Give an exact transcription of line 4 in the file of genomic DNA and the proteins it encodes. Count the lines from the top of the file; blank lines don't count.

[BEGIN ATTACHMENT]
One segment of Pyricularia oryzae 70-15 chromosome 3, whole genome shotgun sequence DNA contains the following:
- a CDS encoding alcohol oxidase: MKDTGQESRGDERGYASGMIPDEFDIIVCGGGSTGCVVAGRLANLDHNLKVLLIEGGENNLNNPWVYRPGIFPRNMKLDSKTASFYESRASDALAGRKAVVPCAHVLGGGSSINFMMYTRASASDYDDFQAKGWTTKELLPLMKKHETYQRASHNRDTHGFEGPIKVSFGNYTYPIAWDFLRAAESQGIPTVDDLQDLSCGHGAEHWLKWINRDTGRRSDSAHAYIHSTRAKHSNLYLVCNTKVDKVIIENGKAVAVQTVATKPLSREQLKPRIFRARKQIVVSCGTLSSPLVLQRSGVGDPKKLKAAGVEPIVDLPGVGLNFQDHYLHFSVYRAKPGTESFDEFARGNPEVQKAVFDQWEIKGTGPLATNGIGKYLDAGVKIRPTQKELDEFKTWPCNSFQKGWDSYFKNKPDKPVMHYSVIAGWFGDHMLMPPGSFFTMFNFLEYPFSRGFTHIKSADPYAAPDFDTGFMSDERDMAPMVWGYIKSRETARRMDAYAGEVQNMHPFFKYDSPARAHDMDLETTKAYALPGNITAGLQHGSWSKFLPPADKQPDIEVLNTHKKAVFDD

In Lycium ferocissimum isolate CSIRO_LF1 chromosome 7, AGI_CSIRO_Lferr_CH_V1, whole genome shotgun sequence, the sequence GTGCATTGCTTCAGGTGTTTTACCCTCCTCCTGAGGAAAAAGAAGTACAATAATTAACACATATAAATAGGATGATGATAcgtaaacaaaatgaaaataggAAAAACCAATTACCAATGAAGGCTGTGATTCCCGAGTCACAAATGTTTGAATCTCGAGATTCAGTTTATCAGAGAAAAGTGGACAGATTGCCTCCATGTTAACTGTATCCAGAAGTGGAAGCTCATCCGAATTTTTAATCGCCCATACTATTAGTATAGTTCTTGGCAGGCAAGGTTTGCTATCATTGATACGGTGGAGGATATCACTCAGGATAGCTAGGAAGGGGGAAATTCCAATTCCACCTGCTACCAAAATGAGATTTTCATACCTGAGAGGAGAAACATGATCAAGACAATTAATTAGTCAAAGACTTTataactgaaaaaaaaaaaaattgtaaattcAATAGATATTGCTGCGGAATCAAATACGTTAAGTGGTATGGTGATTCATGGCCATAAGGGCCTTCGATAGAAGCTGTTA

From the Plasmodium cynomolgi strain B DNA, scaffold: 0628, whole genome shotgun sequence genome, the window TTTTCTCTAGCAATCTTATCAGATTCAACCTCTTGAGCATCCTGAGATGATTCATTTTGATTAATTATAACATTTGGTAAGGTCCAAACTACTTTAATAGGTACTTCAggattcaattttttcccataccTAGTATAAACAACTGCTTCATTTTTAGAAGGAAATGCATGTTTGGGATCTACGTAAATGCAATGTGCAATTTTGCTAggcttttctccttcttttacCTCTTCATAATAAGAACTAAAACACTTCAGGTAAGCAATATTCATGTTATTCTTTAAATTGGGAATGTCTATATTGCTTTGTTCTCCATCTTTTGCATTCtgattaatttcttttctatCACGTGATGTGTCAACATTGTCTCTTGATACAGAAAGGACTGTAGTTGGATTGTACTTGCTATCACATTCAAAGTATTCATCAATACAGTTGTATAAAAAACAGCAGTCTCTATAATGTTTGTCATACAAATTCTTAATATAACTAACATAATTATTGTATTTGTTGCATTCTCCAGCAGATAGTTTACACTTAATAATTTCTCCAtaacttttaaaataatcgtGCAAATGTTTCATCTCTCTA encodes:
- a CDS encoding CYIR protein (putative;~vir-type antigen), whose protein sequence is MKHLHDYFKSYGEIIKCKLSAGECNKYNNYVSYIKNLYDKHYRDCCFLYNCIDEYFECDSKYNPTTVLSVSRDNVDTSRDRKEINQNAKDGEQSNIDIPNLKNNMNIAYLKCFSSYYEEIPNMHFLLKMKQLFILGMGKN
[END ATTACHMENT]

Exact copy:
From the Plasmodium cynomolgi strain B DNA, scaffold: 0628, whole genome shotgun sequence genome, the window TTTTCTCTAGCAATCTTATCAGATTCAACCTCTTGAGCATCCTGAGATGATTCATTTTGATTAATTATAACATTTGGTAAGGTCCAAACTACTTTAATAGGTACTTCAggattcaattttttcccataccTAGTATAAACAACTGCTTCATTTTTAGAAGGAAATGCATGTTTGGGATCTACGTAAATGCAATGTGCAATTTTGCTAggcttttctccttcttttacCTCTTCATAATAAGAACTAAAACACTTCAGGTAAGCAATATTCATGTTATTCTTTAAATTGGGAATGTCTATATTGCTTTGTTCTCCATCTTTTGCATTCtgattaatttcttttctatCACGTGATGTGTCAACATTGTCTCTTGATACAGAAAGGACTGTAGTTGGATTGTACTTGCTATCACATTCAAAGTATTCATCAATACAGTTGTATAAAAAACAGCAGTCTCTATAATGTTTGTCATACAAATTCTTAATATAACTAACATAATTATTGTATTTGTTGCATTCTCCAGCAGATAGTTTACACTTAATAATTTCTCCAtaacttttaaaataatcgtGCAAATGTTTCATCTCTCTA encodes: